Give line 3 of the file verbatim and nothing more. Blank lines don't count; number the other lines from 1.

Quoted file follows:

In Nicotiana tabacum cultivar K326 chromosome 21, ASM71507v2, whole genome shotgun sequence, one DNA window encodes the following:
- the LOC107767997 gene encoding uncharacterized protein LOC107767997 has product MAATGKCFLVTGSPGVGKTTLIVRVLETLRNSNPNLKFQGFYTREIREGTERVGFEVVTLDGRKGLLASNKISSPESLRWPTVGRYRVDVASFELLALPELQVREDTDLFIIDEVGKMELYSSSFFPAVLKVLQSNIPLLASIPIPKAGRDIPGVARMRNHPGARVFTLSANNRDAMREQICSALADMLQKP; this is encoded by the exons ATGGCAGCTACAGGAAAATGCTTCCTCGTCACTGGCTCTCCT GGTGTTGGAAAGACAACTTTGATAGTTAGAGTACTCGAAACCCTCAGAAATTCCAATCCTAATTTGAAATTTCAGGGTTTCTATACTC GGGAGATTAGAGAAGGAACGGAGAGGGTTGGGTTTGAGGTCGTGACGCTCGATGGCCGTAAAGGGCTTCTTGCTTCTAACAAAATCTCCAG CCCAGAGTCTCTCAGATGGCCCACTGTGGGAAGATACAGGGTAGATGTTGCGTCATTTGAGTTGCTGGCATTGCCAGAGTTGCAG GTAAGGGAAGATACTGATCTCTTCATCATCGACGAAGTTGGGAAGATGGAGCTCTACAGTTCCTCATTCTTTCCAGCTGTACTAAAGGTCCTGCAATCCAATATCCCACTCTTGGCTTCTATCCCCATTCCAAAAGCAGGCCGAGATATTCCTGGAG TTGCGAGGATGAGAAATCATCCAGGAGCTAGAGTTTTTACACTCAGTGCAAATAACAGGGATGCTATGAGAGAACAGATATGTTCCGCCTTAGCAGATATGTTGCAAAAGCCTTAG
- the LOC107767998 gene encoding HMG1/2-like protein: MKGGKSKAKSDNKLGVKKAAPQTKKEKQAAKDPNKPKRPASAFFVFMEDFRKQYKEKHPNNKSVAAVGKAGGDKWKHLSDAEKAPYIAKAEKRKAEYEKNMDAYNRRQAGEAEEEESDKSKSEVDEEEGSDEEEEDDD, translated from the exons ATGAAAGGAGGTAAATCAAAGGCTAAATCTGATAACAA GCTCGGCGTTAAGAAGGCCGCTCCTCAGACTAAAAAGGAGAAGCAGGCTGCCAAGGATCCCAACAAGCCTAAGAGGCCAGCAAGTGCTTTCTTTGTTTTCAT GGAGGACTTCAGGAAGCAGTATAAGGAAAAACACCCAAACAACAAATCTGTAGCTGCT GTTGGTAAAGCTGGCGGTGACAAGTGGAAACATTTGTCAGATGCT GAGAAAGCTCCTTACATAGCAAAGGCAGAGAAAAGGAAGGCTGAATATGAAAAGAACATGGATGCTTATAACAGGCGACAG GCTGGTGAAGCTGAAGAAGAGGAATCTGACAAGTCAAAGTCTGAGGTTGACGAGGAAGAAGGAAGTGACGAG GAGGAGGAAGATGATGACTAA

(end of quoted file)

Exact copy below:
- the LOC107767998 gene encoding HMG1/2-like protein: MKGGKSKAKSDNKLGVKKAAPQTKKEKQAAKDPNKPKRPASAFFVFMEDFRKQYKEKHPNNKSVAAVGKAGGDKWKHLSDAEKAPYIAKAEKRKAEYEKNMDAYNRRQAGEAEEEESDKSKSEVDEEEGSDEEEEDDD, translated from the exons ATGAAAGGAGGTAAATCAAAGGCTAAATCTGATAACAA GCTCGGCGTTAAGAAGGCCGCTCCTCAGACTAAAAAGGAGAAGCAGGCTGCCAAGGATCCCAACAAGCCTAAGAGGCCAGCAAGTGCTTTCTTTGTTTTCAT GGAGGACTTCAGGAAGCAGTATAAGGAAAAACACCCAAACAACAAATCTGTAGCTGCT GTTGGTAAAGCTGGCGGTGACAAGTGGAAACATTTGTCAGATGCT GAGAAAGCTCCTTACATAGCAAAGGCAGAGAAAAGGAAGGCTGAATATGAAAAGAACATGGATGCTTATAACAGGCGACAG GCTGGTGAAGCTGAAGAAGAGGAATCTGACAAGTCAAAGTCTGAGGTTGACGAGGAAGAAGGAAGTGACGAG GAGGAGGAAGATGATGACTAA